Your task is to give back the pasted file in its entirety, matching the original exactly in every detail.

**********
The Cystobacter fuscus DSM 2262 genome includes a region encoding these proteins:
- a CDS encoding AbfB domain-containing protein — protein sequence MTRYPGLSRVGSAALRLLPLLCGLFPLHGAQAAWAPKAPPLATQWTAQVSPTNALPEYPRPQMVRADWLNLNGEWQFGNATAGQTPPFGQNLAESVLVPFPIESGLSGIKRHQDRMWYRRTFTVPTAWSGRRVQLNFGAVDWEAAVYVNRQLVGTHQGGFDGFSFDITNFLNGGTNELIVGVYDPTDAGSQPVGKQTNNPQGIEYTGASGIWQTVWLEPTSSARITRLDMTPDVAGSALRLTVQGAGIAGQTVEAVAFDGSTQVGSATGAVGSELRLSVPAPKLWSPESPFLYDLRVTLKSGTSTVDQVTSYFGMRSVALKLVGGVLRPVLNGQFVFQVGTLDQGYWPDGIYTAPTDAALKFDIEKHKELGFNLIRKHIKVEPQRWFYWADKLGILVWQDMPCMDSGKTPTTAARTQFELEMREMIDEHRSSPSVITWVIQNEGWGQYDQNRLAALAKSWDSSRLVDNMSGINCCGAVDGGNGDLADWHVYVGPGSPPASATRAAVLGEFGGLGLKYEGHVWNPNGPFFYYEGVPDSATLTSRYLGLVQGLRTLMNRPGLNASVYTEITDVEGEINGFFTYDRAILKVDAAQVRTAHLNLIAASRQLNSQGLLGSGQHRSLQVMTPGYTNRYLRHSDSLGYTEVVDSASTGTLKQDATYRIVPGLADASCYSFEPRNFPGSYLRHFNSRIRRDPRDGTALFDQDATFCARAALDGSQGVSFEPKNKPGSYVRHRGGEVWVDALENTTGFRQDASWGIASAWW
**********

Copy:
The Cystobacter fuscus DSM 2262 genome includes a region encoding these proteins:
- a CDS encoding AbfB domain-containing protein — protein sequence MTRYPGLSRVGSAALRLLPLLCGLFPLHGAQAAWAPKAPPLATQWTAQVSPTNALPEYPRPQMVRADWLNLNGEWQFGNATAGQTPPFGQNLAESVLVPFPIESGLSGIKRHQDRMWYRRTFTVPTAWSGRRVQLNFGAVDWEAAVYVNRQLVGTHQGGFDGFSFDITNFLNGGTNELIVGVYDPTDAGSQPVGKQTNNPQGIEYTGASGIWQTVWLEPTSSARITRLDMTPDVAGSALRLTVQGAGIAGQTVEAVAFDGSTQVGSATGAVGSELRLSVPAPKLWSPESPFLYDLRVTLKSGTSTVDQVTSYFGMRSVALKLVGGVLRPVLNGQFVFQVGTLDQGYWPDGIYTAPTDAALKFDIEKHKELGFNLIRKHIKVEPQRWFYWADKLGILVWQDMPCMDSGKTPTTAARTQFELEMREMIDEHRSSPSVITWVIQNEGWGQYDQNRLAALAKSWDSSRLVDNMSGINCCGAVDGGNGDLADWHVYVGPGSPPASATRAAVLGEFGGLGLKYEGHVWNPNGPFFYYEGVPDSATLTSRYLGLVQGLRTLMNRPGLNASVYTEITDVEGEINGFFTYDRAILKVDAAQVRTAHLNLIAASRQLNSQGLLGSGQHRSLQVMTPGYTNRYLRHSDSLGYTEVVDSASTGTLKQDATYRIVPGLADASCYSFEPRNFPGSYLRHFNSRIRRDPRDGTALFDQDATFCARAALDGSQGVSFEPKNKPGSYVRHRGGEVWVDALENTTGFRQDASWGIASAWW